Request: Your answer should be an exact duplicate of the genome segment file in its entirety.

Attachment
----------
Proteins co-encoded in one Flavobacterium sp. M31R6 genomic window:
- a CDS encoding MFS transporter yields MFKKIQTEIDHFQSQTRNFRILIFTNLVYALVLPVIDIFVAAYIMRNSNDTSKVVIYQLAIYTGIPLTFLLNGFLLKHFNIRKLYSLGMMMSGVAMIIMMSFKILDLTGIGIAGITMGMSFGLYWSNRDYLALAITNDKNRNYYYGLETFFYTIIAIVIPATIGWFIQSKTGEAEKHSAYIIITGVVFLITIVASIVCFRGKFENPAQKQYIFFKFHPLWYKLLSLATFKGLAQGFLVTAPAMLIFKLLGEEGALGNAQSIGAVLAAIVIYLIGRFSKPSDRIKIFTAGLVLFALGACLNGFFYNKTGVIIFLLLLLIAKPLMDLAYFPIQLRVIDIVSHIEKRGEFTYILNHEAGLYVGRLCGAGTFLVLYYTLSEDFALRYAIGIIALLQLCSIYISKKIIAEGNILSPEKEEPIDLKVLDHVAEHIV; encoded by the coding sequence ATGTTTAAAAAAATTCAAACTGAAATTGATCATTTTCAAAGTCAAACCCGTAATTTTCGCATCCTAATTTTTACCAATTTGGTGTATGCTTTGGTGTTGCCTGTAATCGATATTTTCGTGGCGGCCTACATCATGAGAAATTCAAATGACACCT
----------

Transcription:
Proteins co-encoded in one Flavobacterium sp. M31R6 genomic window:
- a CDS encoding MFS transporter yields MFKKIQTEIDHFQSQTRNFRILIFTNLVYALVLPVIDIFVAAYIMRNSNDTSKVVIYQLAIYTGIPLTFLLNGFLLKHFNIRKLYSLGMMMSGVAMIIMMSFKILDLTGIGIAGITMGMSFGLYWSNRDYLALAITNDKNRNYYYGLETFFYTIIAIVIPATIGWFIQSKTGEAEKHSAYIIITGVVFLITIVASIVCFRGKFENPAQKQYIFFKFHPLWYKLLSLATFKGLAQGFLVTAPAMLIFKLLGEEGALGNAQSIGAVLAAIVIYLIGRFSKPSDRIKIFTAGLVLFALGACLNGFFYNKTGVIIFLLLLLIAKPLMDLAYFPIQLRVIDIVSHIEKRGEFTYILNHEAGLYVGRLCGAGTFLVLYYTLSEDFALRYAIGIIALLQLCSIYISKKIIAEGNILSPEKEEPIDLKVLDHVAEHIV; encoded by the coding sequence ATGTTTAAAAAAATTCAAACTGAAATTGATCATTTTCAAAGTCAAACCCGTAATTTTCGCATCCTAATTTTTACCAATTTGGTGTATGCTTTGGTGTTGCCTGTAATCGATATTTTCGTGGCGGCCTACATCATGAGAAATTCAAATGACACCT